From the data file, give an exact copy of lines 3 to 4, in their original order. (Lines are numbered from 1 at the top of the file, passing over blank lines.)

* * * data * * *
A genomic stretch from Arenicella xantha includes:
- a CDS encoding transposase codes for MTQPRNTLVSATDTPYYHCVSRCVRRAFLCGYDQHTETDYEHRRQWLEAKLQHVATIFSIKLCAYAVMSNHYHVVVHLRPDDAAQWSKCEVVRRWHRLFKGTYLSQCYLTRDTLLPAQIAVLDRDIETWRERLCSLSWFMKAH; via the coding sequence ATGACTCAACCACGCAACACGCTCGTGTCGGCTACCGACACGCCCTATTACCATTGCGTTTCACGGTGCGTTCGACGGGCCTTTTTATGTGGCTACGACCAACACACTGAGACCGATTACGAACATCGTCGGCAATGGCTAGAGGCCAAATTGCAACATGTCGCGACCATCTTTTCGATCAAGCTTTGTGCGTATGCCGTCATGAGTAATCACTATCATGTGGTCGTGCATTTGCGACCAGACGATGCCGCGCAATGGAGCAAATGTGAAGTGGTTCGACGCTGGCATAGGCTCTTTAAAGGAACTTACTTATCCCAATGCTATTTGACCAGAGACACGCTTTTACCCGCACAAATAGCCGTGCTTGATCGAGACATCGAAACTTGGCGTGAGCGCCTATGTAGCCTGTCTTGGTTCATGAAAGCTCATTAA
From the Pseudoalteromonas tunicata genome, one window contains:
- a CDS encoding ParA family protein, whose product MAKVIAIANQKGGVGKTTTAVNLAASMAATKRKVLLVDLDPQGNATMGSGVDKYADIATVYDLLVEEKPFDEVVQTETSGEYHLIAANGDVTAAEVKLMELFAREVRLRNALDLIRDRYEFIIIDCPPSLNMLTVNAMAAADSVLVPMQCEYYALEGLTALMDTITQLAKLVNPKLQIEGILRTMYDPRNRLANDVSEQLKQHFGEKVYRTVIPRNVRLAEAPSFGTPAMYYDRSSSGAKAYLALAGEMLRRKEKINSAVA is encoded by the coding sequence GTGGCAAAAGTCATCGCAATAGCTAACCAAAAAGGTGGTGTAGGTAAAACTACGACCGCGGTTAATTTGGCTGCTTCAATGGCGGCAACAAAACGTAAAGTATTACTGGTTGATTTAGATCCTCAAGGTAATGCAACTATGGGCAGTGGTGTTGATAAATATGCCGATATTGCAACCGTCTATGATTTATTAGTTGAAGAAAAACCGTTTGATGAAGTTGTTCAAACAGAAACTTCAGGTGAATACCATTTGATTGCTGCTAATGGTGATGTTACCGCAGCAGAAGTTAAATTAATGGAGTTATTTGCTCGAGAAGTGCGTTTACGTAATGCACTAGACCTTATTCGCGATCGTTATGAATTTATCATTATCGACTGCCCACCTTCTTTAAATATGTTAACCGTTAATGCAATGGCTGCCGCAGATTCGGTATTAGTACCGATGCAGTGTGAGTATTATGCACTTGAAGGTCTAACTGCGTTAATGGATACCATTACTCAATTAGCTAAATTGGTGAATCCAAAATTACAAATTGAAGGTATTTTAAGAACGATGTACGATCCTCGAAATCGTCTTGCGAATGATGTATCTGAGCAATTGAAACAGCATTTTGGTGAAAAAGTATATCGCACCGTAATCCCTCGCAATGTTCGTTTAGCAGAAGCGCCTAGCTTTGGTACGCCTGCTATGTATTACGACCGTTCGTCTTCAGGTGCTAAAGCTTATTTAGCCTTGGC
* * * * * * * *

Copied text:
From the Pseudoalteromonas tunicata genome, one window contains:
- a CDS encoding ParA family protein, whose product MAKVIAIANQKGGVGKTTTAVNLAASMAATKRKVLLVDLDPQGNATMGSGVDKYADIATVYDLLVEEKPFDEVVQTETSGEYHLIAANGDVTAAEVKLMELFAREVRLRNALDLIRDRYEFIIIDCPPSLNMLTVNAMAAADSVLVPMQCEYYALEGLTALMDTITQLAKLVNPKLQIEGILRTMYDPRNRLANDVSEQLKQHFGEKVYRTVIPRNVRLAEAPSFGTPAMYYDRSSSGAKAYLALAGEMLRRKEKINSAVA is encoded by the coding sequence GTGGCAAAAGTCATCGCAATAGCTAACCAAAAAGGTGGTGTAGGTAAAACTACGACCGCGGTTAATTTGGCTGCTTCAATGGCGGCAACAAAACGTAAAGTATTACTGGTTGATTTAGATCCTCAAGGTAATGCAACTATGGGCAGTGGTGTTGATAAATATGCCGATATTGCAACCGTCTATGATTTATTAGTTGAAGAAAAACCGTTTGATGAAGTTGTTCAAACAGAAACTTCAGGTGAATACCATTTGATTGCTGCTAATGGTGATGTTACCGCAGCAGAAGTTAAATTAATGGAGTTATTTGCTCGAGAAGTGCGTTTACGTAATGCACTAGACCTTATTCGCGATCGTTATGAATTTATCATTATCGACTGCCCACCTTCTTTAAATATGTTAACCGTTAATGCAATGGCTGCCGCAGATTCGGTATTAGTACCGATGCAGTGTGAGTATTATGCACTTGAAGGTCTAACTGCGTTAATGGATACCATTACTCAATTAGCTAAATTGGTGAATCCAAAATTACAAATTGAAGGTATTTTAAGAACGATGTACGATCCTCGAAATCGTCTTGCGAATGATGTATCTGAGCAATTGAAACAGCATTTTGGTGAAAAAGTATATCGCACCGTAATCCCTCGCAATGTTCGTTTAGCAGAAGCGCCTAGCTTTGGTACGCCTGCTATGTATTACGACCGTTCGTCTTCAGGTGCTAAAGCTTATTTAGCCTTGGC